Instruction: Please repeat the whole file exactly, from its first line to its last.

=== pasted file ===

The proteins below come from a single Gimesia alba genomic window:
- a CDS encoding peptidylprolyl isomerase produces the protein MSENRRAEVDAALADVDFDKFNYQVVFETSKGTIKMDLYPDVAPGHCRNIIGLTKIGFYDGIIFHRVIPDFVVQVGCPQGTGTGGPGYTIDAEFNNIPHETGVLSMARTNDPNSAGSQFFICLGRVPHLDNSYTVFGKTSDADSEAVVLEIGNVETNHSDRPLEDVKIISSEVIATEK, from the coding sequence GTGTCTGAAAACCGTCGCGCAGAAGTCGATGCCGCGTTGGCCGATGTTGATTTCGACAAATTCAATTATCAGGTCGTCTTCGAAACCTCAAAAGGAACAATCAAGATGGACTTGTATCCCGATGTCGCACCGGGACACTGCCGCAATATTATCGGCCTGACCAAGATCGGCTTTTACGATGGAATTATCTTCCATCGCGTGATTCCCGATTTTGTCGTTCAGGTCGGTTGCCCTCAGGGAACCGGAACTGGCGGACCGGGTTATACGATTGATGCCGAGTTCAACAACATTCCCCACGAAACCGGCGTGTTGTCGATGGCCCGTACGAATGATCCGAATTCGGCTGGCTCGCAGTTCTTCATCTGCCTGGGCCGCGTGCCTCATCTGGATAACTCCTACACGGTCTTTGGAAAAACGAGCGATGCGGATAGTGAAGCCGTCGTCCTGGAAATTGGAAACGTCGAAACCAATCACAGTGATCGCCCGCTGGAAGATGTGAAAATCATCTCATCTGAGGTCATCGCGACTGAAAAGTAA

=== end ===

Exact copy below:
The proteins below come from a single Gimesia alba genomic window:
- a CDS encoding peptidylprolyl isomerase produces the protein MSENRRAEVDAALADVDFDKFNYQVVFETSKGTIKMDLYPDVAPGHCRNIIGLTKIGFYDGIIFHRVIPDFVVQVGCPQGTGTGGPGYTIDAEFNNIPHETGVLSMARTNDPNSAGSQFFICLGRVPHLDNSYTVFGKTSDADSEAVVLEIGNVETNHSDRPLEDVKIISSEVIATEK, from the coding sequence GTGTCTGAAAACCGTCGCGCAGAAGTCGATGCCGCGTTGGCCGATGTTGATTTCGACAAATTCAATTATCAGGTCGTCTTCGAAACCTCAAAAGGAACAATCAAGATGGACTTGTATCCCGATGTCGCACCGGGACACTGCCGCAATATTATCGGCCTGACCAAGATCGGCTTTTACGATGGAATTATCTTCCATCGCGTGATTCCCGATTTTGTCGTTCAGGTCGGTTGCCCTCAGGGAACCGGAACTGGCGGACCGGGTTATACGATTGATGCCGAGTTCAACAACATTCCCCACGAAACCGGCGTGTTGTCGATGGCCCGTACGAATGATCCGAATTCGGCTGGCTCGCAGTTCTTCATCTGCCTGGGCCGCGTGCCTCATCTGGATAACTCCTACACGGTCTTTGGAAAAACGAGCGATGCGGATAGTGAAGCCGTCGTCCTGGAAATTGGAAACGTCGAAACCAATCACAGTGATCGCCCGCTGGAAGATGTGAAAATCATCTCATCTGAGGTCATCGCGACTGAAAAGTAA